Figure 1: A Bland–Altman plot showing the difference between the royal air force/pencil-ruler break point measurements over the average of the break point of the two measurements. The large dotted lines indicate the upper (95%) and lower (5%) limits of agreement for royal air force and pencil-ruler test for all the subjects together. The small dotted line indicates the median of the differences. Most myopes were found to be above the median, suggesting that pencil-ruler yields better values compared to royal air force in myopes

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Figure 2: A Bland–Altman plot showing the difference between the pencilruler/red-green glass break point measurements over the average of the break point of the two measurements. The large dotted lines indicate the upper (95%) and lower (5%) limits of agreement for royal air force and pencil-ruler test for all the subjects together. The small dotted line indicates the median of the differences. All the hypermetropes were at/below the median, suggesting that hypermetropes consistently yielded more receded values with the red-green glasses test than with the royal air force and pencil-ruler tests, compared to the values in myopes and emmetropes

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Figure 3: A Bland–Altman plot showing the difference between the royal air force/red-green glass break point measurements over the average of the break point of the two measurements. The large dotted lines indicate the upper (95%) and lower (5%) limits of agreement for royal air force and pencil-ruler test for all the subjects together. The small dotted line indicates the median of the differences. All the hypermetropes were at/below the median, suggesting that hypermetropes consistently had a receded value in the red-green glasses test than in the royal air force test, compared to the values in myopes and emmetropes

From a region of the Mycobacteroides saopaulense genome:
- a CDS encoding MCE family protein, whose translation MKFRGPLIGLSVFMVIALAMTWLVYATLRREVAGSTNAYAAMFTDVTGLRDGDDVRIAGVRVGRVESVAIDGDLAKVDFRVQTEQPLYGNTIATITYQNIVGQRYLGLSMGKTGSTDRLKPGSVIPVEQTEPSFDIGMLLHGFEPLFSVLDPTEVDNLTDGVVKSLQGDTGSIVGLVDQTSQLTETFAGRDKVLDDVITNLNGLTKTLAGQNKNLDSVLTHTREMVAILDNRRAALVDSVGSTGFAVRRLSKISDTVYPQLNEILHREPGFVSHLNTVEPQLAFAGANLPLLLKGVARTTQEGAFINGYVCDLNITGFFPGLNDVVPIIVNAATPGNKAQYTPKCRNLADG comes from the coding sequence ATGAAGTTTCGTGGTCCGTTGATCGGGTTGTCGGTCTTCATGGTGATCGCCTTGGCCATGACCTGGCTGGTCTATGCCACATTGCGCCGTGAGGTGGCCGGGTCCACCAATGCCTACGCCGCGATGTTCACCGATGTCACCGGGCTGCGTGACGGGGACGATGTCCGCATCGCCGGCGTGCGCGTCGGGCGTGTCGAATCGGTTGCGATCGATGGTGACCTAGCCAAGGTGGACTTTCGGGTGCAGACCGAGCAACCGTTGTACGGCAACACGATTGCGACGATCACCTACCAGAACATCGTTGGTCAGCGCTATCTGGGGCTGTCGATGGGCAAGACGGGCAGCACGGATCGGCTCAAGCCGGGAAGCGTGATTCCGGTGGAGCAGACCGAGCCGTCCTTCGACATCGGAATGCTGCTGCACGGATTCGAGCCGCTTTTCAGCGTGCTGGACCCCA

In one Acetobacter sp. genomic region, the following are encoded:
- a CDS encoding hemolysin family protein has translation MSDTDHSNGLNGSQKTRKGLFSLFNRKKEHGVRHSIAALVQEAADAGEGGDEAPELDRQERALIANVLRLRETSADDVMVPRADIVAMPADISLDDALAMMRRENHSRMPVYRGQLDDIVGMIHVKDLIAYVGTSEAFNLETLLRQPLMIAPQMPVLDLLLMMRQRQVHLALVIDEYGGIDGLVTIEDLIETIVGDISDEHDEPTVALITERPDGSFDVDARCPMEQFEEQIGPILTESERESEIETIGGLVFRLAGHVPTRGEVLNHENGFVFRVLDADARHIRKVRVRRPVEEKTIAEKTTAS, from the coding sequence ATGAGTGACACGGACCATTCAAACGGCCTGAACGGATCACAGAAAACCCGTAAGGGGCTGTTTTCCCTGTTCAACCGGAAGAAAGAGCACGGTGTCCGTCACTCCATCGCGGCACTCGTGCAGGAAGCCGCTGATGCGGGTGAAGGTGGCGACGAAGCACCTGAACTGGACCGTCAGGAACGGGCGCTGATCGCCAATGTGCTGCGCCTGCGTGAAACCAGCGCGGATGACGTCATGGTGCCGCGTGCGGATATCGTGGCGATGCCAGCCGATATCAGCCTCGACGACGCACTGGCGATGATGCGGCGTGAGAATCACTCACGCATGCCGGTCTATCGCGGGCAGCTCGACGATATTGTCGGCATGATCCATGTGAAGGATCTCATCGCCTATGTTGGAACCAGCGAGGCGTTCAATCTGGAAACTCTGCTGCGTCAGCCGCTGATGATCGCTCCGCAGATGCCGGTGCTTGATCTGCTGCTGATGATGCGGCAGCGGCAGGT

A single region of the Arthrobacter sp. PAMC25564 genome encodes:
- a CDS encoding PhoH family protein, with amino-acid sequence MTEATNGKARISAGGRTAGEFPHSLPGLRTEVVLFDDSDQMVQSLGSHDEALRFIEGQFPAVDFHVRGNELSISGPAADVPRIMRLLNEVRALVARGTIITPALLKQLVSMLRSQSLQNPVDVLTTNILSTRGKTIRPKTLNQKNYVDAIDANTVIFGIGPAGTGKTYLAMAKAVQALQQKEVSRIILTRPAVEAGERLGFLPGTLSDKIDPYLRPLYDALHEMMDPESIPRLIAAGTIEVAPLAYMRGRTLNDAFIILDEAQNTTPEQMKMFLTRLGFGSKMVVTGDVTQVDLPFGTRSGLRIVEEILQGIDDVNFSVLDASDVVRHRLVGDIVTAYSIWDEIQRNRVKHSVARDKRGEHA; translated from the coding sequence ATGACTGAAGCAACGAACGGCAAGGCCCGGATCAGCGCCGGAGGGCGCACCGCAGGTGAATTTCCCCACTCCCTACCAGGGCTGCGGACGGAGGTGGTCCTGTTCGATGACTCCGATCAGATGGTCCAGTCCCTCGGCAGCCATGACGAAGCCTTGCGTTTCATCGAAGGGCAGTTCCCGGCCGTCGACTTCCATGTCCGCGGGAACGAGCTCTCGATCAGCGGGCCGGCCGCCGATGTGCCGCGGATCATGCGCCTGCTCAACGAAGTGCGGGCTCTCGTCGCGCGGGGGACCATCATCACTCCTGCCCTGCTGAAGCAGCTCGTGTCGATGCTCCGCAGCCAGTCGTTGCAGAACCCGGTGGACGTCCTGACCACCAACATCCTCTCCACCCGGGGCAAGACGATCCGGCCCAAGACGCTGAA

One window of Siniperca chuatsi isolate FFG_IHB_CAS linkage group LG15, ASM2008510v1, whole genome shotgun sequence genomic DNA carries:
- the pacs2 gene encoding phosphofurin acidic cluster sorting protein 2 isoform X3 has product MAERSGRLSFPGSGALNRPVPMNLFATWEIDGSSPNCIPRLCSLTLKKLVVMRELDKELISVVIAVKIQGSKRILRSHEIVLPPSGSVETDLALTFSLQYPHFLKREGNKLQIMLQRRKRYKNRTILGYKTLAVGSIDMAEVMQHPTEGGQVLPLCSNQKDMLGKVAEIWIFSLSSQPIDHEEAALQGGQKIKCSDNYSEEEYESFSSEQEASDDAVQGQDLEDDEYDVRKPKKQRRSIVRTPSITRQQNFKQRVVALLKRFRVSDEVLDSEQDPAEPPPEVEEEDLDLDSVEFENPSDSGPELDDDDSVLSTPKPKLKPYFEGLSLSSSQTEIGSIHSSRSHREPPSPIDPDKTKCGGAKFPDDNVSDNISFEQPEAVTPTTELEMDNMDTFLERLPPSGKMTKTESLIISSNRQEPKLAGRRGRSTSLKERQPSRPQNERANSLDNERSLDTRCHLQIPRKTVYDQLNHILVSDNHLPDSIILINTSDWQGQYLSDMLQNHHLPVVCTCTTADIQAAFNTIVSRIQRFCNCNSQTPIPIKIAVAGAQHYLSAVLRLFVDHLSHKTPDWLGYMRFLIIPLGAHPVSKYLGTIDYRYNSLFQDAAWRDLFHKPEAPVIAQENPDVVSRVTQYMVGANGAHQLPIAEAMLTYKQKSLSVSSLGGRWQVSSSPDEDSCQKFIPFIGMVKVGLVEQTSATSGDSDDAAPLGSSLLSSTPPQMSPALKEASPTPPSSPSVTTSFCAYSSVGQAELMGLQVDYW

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[Table 3] shows the LOA derived from the differences of the break points measured by the three methods for the three groups and all the study subjects together. LOA have to be interpreted based on the clinical scenario showing the extent of agreement between the tests. Considering all the subjects together, a difference of approximately 5 cm was found to exist between the different tests, when compared with each other.
Table 3: Limits Of Agreement calculated for differences in the break points measured by different methods in the three different refractive error groups and in all the study subjects together

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Considering the individual refractive error subgroups, the LOA, although wide, appeared to vary symmetrically (both positive and negative differences) among the emmetropes. Among the hypermetropes, the LOA were consistently negative when the RG test was considered, suggesting that the RG test, compared to other tests, calculated receded values, especially in hypermetropes. However, among the myopes, except between RAF and PR test, the LOA appeared to be symmetrically distributed, although wide. Comparing the RAF/PR test, the LOA (‒0.1 cm to + 2.25 cm) were predominantly positive, suggesting that the myopes tended to overperform in the PR test, compared to others.


  Discussion Top